You don't remember bumping into anything. Yet somehow, you have a shin full of bruises and a whole lot of questions.
There are plenty of reasons for easy bruising, the discoloration caused by a trauma that ruptured blood vessels just under the skin.
Check out the surprising explanations behind your sore spots and learn which ones are harmless and which ones need attention.
|You're getting older|
As you age, two things happen to your skin: It loses protective layers of fat, and the production of the structural protein collagen slows down. That means thinner skin that's more susceptible to bruising.
"This is incredibly common in the 60+ population," says Gary Goldenberg, MD, assistant professor of dermatology at The Mount Sinai Hospital. "It takes a lot less trauma to create a bruise than it ever did before in your life."
|You never miss a chance to sun yourself|
A long history of sun exposure (especially skin-damaging sunburns) will leave you with thinner skin—and more bruises—even faster.
"You lose collagen as you age, but the UV light damages it even more," says Goldenberg.
While you can't turn back time, you can prevent future sun damage (and, in turn, a future of easy bruising) with a good SPF.
|You take a daily aspirin|
It's the most common reason why you're waking up with random bruises, says Goldenberg.
Aspirin, as well as blood thinners, work by disabling the platelets that cause blood to coagulate or clot. With thinner blood and less clotting cells, even a minor trauma will leave a mark.
|It's just your skin tone|
If you have fair, thin skin, you're naturally more susceptible to bruising even from minor bumps and bangs, says Goldenberg. "Those of us with more adipose or fatty tissue won't see a spot from the same level of trauma."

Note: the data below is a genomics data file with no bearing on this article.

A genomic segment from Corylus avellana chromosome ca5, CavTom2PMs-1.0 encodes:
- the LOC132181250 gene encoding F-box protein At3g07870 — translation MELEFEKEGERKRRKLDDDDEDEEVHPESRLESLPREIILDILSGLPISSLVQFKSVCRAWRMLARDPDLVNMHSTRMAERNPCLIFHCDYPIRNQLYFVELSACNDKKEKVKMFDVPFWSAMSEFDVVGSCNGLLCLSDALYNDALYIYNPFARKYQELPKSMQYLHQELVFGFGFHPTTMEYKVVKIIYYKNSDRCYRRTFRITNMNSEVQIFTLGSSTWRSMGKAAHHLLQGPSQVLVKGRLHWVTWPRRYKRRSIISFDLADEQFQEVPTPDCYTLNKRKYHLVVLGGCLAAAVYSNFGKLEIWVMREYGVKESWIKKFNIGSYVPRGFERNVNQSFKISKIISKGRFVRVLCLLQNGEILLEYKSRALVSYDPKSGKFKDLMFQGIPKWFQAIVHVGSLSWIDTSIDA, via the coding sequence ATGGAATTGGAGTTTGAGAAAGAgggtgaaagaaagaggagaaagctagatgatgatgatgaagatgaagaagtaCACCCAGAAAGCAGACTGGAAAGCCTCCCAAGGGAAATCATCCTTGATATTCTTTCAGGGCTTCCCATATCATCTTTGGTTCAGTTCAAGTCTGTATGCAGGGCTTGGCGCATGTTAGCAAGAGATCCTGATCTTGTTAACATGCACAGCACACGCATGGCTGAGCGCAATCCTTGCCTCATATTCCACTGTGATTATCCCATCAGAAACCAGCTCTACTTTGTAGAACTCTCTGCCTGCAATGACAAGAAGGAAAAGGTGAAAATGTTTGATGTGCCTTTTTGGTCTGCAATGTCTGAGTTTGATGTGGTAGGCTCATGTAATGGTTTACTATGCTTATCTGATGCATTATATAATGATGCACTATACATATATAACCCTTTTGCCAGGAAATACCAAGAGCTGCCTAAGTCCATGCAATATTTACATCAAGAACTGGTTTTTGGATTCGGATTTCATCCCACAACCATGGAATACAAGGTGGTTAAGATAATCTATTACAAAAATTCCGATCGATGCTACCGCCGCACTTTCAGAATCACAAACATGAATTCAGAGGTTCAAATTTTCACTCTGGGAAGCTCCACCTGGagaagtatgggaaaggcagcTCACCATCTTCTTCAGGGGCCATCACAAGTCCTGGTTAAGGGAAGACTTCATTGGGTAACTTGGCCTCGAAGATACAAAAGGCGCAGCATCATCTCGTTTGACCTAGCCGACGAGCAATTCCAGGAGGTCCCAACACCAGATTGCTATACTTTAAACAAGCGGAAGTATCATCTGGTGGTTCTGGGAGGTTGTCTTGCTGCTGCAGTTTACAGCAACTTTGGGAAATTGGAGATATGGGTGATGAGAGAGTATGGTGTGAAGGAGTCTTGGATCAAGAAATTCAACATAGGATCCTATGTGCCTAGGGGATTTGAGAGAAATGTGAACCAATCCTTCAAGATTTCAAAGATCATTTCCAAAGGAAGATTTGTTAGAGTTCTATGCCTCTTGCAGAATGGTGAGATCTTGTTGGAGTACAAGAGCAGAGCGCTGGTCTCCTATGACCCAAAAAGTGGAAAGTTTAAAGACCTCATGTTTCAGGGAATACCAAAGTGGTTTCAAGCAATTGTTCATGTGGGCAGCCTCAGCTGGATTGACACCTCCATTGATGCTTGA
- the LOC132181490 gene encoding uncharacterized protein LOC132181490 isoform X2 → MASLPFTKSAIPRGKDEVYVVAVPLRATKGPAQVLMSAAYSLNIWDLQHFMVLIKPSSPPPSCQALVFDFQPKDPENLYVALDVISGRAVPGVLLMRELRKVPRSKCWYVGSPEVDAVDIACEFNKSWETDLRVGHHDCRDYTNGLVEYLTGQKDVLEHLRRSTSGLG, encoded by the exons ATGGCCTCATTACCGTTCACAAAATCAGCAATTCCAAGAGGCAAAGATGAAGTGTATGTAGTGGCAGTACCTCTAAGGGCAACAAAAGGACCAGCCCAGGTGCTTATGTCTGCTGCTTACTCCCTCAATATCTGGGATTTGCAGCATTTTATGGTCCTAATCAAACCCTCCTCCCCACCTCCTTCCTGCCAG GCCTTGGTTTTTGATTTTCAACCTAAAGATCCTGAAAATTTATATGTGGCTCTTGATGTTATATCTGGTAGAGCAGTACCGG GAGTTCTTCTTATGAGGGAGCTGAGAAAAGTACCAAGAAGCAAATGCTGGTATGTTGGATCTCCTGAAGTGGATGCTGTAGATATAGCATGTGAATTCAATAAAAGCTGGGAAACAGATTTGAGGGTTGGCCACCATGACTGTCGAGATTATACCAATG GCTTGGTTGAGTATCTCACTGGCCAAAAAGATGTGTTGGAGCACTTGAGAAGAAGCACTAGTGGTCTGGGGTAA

Another culprit: varicose veins, spider veins, or naturally more prominent veins. Smacking one of those against the coffee table is bound to leave a mark.
|You have vasculitis|
That's medical-speak for a group of diseases that causes inflammation of the blood vessels. It's often characterized by red bruises called purpura, which result from those inflamed blood vessels bursting.
Vasculitis is believed to be an autoimmune disease or a result of a long-time chronic disease like hepatitis, but nobody knows exactly what causes it. Other symptoms include shortness of breath, cough, and numbness or weakness in a hand or foot.
If this sounds like you, it's best to see your doctor; she may prescribe medications to ease your symptoms and reduce the inflammation.
|You need more citrus in your life|
True vitamin deficiencies are rare in the US, but they do become more common with age.
"In fact, the reason people put lemon and limes in their drinks is because vitamin C deficiencies are common in alcoholics," Goldenberg says.
Vitamin C is important in wound healing and the production of collagen, an important structural component of skin. Without enough of it, your blood vessels are out in the open and more likely to rupture.
Signs you need more vitamin C (and a trip to the doc for a blood test): fatigue, depression, bleeding gums, swollen joints, nosebleeds, and dry hair and skin.
|You have purpuric dermatosis|
Another vascular condition, this one means that blood leaks out from very small capillaries, resulting in thousands of teeny tiny orange and purple bruises.
"This is fairly common in the elderly, especially in the shin area, and can look like cayenne pepper from far away," Goldenberg says.
The most severe cases could cause itching, but prescription topical creams and good sunscreen habits are enough to rid yourself of the condition.